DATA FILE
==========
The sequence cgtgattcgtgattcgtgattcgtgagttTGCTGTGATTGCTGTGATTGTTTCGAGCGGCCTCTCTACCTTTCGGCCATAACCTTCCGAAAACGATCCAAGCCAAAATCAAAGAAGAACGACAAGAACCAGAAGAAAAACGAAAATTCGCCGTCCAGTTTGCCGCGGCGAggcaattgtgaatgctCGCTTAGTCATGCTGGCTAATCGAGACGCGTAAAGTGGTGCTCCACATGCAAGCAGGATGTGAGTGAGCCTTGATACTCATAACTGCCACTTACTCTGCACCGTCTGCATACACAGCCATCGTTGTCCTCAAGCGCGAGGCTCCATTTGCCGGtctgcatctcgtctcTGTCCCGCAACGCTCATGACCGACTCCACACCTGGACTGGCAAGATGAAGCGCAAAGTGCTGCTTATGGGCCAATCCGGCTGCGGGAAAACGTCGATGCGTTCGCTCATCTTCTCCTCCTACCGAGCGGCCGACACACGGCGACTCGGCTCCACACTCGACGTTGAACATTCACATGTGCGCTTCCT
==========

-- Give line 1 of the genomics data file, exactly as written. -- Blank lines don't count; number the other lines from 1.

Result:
The sequence cgtgattcgtgattcgtgattcgtgagttTGCTGTGATTGCTGTGATTGTTTCGAGCGGCCTCTCTACCTTTCGGCCATAACCTTCCGAAAACGATCCAAGCCAAAATCAAAGAAGAACGACAAGAACCAGAAGAAAAACGAAAATTCGCCGTCCAGTTTGCCGCGGCGAggcaattgtgaatgctCGCTTAGTCATGCTGGCTAATCGAGACGCGTAAAGTGGTGCTCCACATGCAAGCAGGATGTGAGTGAGCCTTGATACTCATAACTGCCACTTACTCTGCACCGTCTGCATACACAGCCATCGTTGTCCTCAAGCGCGAGGCTCCATTTGCCGGtctgcatctcgtctcTGTCCCGCAACGCTCATGACCGACTCCACACCTGGACTGGCAAGATGAAGCGCAAAGTGCTGCTTATGGGCCAATCCGGCTGCGGGAAAACGTCGATGCGTTCGCTCATCTTCTCCTCCTACCGAGCGGCCGACACACGGCGACTCGGCTCCACACTCGACGTTGAACATTCACATGTGCGCTTCCT